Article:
Stocks rose Tuesday, boosted by purchases following Wall Street’s advance, but their upside was capped by profit-taking and selling on a rally.
The Nikkei 225 average closed 98.34 points higher at 15,395.16. On Monday, the key market gauge climbed 132.78 points.
The Topix climbed 8.22 points to end at 1,273.68 after rising 10.27 points Monday.
Stocks opened on a firm note after the Dow Jones industrial average ended above 17,000 for the first time in a week, reflecting better than expected April-June earnings at Citigroup, brokers said.
Buying spread to mainstay issues, such as major automakers and big banks, as well as small- and medium-cap issues.
The Nikkei extended gains to top 15,400 briefly thanks to futures-led purchases, brokers said.
In the absence of fresh incentives, however, the TSE’s upside was weighed down as investors cashed in gains and sold into a rally, brokers said.
The market was little affected by the Bank of Japan’s decision to keep its monetary policy intact at its two-day policy-setting meeting that ended Tuesday, brokers said.
Citigroup’s strong earnings report “fueled expectations that the U.S. economy has been gaining momentum and the dollar will strengthen further against the yen,” said Hiroichi Nishi, equity general manager at SMBC Nikko Securities Inc.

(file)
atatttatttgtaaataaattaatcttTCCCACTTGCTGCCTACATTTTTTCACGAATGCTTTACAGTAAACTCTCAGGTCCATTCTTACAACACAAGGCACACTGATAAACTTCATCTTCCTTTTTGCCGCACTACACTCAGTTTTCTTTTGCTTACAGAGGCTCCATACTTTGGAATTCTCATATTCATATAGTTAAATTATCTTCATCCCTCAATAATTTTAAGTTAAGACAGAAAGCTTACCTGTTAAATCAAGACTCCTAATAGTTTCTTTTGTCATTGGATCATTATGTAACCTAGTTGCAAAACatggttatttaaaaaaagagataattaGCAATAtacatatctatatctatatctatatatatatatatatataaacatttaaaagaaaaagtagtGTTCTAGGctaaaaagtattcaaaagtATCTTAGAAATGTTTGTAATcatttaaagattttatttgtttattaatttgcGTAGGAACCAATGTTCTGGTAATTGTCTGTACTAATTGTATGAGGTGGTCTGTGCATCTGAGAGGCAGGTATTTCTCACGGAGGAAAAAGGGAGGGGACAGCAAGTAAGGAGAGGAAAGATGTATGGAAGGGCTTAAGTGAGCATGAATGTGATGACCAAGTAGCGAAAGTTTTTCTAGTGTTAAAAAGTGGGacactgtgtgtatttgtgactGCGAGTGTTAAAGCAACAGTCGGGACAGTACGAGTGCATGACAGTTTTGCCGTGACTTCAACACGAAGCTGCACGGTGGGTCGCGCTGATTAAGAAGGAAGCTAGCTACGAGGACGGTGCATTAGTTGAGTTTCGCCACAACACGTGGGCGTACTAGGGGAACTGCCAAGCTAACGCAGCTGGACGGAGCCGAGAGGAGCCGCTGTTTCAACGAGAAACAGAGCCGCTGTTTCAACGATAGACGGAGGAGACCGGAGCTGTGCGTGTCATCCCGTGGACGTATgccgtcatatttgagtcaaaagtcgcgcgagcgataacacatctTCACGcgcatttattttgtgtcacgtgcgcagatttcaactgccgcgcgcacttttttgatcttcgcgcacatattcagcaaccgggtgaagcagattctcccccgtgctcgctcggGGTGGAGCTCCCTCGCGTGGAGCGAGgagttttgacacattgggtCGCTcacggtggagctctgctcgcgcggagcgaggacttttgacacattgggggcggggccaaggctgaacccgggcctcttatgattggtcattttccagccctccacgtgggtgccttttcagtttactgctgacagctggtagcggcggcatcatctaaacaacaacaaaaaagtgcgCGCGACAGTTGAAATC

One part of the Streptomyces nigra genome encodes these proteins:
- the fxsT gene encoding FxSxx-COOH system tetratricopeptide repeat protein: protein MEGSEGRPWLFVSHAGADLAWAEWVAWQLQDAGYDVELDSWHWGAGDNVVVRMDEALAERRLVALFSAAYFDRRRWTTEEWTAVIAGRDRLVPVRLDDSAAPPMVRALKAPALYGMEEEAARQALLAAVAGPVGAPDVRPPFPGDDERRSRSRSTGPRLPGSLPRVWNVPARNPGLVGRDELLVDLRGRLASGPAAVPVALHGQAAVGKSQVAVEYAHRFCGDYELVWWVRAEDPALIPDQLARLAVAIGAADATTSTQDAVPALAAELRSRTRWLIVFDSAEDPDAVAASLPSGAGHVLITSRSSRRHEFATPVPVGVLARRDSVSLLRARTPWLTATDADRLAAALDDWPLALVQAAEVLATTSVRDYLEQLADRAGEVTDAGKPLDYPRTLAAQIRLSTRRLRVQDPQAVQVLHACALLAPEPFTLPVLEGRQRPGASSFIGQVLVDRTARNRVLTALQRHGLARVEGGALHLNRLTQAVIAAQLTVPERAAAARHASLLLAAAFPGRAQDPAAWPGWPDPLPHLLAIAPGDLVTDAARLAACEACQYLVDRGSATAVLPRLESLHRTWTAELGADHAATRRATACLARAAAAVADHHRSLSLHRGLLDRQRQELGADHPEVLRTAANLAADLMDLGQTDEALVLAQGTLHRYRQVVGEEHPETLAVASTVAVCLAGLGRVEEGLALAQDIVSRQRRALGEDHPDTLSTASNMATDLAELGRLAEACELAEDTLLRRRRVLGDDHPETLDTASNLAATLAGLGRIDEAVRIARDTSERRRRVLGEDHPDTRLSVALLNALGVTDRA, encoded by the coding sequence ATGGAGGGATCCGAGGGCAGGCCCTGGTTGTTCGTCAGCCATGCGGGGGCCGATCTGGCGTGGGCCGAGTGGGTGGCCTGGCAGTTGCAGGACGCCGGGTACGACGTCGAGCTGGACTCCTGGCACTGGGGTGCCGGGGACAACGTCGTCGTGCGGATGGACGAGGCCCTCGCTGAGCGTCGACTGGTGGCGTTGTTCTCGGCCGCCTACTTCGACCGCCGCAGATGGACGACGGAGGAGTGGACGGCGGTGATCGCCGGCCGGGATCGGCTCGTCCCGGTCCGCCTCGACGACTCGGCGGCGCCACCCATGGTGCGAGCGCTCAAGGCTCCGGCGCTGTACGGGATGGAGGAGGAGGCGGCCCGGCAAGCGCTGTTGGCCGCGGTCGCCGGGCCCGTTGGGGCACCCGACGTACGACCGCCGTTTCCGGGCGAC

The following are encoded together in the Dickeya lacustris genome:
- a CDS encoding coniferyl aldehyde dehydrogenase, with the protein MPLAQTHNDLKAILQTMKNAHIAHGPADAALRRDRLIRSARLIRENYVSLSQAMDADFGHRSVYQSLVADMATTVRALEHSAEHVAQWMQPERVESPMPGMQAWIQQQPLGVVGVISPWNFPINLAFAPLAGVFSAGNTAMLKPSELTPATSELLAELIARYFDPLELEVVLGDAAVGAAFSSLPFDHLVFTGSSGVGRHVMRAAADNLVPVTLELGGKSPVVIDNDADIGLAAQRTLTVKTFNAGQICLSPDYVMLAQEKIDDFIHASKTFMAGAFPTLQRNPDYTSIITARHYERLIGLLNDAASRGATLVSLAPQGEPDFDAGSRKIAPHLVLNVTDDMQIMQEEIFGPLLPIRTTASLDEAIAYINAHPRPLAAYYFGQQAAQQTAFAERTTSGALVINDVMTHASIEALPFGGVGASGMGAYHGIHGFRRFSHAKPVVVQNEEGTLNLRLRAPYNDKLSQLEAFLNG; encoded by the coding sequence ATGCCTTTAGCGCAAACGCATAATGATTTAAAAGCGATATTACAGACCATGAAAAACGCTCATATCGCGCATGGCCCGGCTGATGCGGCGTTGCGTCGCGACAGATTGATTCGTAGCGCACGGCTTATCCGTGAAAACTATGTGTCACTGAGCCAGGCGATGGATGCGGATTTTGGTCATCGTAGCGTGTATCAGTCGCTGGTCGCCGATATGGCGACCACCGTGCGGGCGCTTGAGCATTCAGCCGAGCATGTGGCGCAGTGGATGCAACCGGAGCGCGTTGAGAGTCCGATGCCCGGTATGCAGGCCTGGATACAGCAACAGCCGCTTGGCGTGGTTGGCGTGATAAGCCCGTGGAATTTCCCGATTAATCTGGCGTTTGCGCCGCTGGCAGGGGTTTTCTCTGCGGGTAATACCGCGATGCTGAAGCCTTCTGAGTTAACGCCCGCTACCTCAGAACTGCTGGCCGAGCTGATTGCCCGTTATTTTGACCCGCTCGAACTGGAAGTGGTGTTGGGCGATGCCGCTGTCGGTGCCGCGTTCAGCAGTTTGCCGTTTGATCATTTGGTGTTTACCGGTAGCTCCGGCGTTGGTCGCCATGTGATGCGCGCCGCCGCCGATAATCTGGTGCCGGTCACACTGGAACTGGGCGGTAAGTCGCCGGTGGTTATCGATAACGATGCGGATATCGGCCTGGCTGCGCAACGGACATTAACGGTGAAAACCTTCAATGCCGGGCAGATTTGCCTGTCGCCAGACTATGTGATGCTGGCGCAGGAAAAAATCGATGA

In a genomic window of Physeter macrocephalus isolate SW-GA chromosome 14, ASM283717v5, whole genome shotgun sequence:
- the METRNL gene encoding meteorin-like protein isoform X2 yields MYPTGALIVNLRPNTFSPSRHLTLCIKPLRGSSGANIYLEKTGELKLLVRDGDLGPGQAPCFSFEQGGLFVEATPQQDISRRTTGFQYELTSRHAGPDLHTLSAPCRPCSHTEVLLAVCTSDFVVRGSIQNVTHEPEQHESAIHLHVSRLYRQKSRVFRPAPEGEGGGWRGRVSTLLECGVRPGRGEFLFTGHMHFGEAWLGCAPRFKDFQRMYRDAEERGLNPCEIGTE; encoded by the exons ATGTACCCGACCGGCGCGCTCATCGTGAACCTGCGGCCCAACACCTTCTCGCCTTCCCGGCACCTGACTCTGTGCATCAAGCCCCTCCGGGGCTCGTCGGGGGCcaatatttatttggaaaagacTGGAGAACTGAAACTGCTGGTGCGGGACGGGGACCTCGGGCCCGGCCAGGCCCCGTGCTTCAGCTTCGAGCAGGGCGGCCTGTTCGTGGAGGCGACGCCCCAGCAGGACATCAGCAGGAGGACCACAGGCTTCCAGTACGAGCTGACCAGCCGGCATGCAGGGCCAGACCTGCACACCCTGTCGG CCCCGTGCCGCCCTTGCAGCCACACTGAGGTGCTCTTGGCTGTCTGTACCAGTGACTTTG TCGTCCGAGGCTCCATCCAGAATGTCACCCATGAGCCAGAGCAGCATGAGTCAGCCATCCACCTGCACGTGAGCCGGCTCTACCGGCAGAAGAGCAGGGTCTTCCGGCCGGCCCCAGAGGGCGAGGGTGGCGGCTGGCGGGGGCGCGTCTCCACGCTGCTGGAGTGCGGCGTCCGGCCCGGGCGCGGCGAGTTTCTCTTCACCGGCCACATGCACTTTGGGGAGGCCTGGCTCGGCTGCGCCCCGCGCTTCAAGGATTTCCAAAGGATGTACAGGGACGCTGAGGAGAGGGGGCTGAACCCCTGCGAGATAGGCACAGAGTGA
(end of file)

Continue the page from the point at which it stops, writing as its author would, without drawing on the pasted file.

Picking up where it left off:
Still, active trading was held back prior to U.S. Federal Reserve Chairwoman Janet Yellen’s congressional testimony later Tuesday. Investors wanted to hear her remarks on the Fed’s exit strategy, brokers said.
“Trading volume and value have been low. If both of them increase, the Nikkei may get on a track that would eventually lead it above last year’s highest level,” which stood at around 16,300, Nishi said.
But an official at a midsize brokerage said powerful incentives, such as a sharp fall of the yen against the dollar, would be necessary to drive up the Nikkei above 15,500.
Rising issues outnumbered falling ones 1,108 to 548 in the first section, while 159 issues were unchanged.
Volume increased to 2.092 billion shares from Monday’s 1.926 billion.
Financial names were buoyant, inspired by the robust Citigroup earnings. Among them were megabank groups Mitsubishi UFJ and Sumitomo Mitsui as well as insurers Dai-ichi Life and Tokio Marine.
Nonbank lender Aiful jumped 7.74 percent on investor belief that the issue is bottoming out after the recent drops, brokers said.
Bridgestone soared 3.36 percent amid growing expectations that the tire maker will raise its half-year earnings report, brokers said.
On the other hand, trading houses Mitsubishi and Sojitz, robot maker Fanuc and brokerage firm Nomura were downbeat.
Oil distributor JX Holdings and mobile game site operator Gree also slumped.